Recording Drums With Condenser Mics

Anyone done this before?

I have an acoustic drum kit that I need to start recording with as soon as possible. Unfortunately, I do not have the resources for drum mics. I do, however, have access to two condenser mics and I believe if they are set in the right place under the right conditions, I could get a good drum sound recorded. Has anyone had experience with this, and could you give me some advice on my setup. Thanks, you’re all stars!

I use small diaphragm condensors as overheads. Position them equidistant from the snare to center it in the stereo image.

Thanks, Tom. How high above the kit would you put them?


Thanks, Tom. How high above the kit would you put them?

You’ll have to experiment to get the sound you are after. If you can, scratch up a third mic and stick it on the kick drum. Many, many execellent recordings have been done using this “triangle” method.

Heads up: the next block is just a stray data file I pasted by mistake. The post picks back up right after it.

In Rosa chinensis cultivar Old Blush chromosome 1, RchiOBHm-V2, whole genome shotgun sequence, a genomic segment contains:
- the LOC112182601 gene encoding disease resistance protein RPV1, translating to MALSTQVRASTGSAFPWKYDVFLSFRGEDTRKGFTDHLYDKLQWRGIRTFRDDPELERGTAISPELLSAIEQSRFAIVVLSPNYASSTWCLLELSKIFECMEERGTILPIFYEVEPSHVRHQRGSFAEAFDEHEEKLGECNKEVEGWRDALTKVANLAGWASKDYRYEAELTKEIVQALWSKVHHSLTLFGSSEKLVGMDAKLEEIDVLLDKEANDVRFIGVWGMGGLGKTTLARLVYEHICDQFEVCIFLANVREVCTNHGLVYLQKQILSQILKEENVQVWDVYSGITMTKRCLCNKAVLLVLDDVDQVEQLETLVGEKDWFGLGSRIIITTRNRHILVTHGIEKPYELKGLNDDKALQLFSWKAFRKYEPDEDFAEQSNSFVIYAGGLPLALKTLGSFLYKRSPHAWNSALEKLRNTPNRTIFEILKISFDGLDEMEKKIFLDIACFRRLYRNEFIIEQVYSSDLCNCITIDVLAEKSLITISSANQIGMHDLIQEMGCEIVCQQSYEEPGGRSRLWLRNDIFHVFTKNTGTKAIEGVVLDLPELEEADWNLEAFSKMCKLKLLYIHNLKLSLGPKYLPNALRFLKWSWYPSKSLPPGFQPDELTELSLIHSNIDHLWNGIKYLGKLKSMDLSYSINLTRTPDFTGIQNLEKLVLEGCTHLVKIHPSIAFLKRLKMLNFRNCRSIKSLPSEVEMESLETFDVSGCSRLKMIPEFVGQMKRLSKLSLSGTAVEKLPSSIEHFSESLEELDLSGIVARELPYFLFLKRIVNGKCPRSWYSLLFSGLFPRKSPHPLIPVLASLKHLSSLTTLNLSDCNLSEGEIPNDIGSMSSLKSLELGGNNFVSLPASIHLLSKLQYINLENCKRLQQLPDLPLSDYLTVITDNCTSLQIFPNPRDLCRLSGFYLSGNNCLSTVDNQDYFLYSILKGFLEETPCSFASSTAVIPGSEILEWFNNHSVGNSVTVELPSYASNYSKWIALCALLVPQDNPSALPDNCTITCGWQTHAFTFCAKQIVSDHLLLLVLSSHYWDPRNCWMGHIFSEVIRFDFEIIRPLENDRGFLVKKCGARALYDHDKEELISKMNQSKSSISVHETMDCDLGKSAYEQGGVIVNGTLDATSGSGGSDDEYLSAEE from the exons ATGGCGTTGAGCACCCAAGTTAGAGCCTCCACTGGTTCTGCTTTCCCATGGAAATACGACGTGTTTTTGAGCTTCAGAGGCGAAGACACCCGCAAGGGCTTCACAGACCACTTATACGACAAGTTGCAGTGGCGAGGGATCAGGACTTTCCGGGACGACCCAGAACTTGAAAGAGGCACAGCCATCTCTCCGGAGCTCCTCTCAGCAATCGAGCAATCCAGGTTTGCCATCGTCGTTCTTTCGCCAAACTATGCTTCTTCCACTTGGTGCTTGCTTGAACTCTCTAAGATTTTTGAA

does anyone miss Mac chiming in with “if you can’t get a good recording with a stick mic…”

Quote (clark_griswold @ Nov. 15 2006,11:46)
does anyone miss Mac chiming in with "if you can't get a good recording with a stick mic..."

Yep. There's TRUTH in them thar werdz! :D


Maybe this thread will help…

I position mic height differently depending on the room. When I was recording in a small crappy sounding bedroom, I used the “underheads” position, with the mics below the level of the cymbals, in order to get as little room sound as possible in the mics. I record in a place with very high ceiings now, a loft, so I put the overheads up higher. experiment!

I recommend using an XY position until you get ok at it. my spaced stereo recordings never sounded right until I did an xy.

(an xy is when you place both mics perpendicular to each other with the front ends pretty much touching)

Thanks everyone, especially Bubba for the visual aids. It seems on every drum miking setup even with condensers, you still have to individually mic the snare and kick. You think I can get away with using regular vocal mics for that versus the Shure drum mics? (If you haven’t figured it out yet, I’m poor).:smiley:

Yes you can - if by regular vocal mics you mean something like an sm57, they are sort of standard snare mics. One thing you mus try - move the mic around a lot and listen to how different the snare sounds from various locations. It is really astonishing.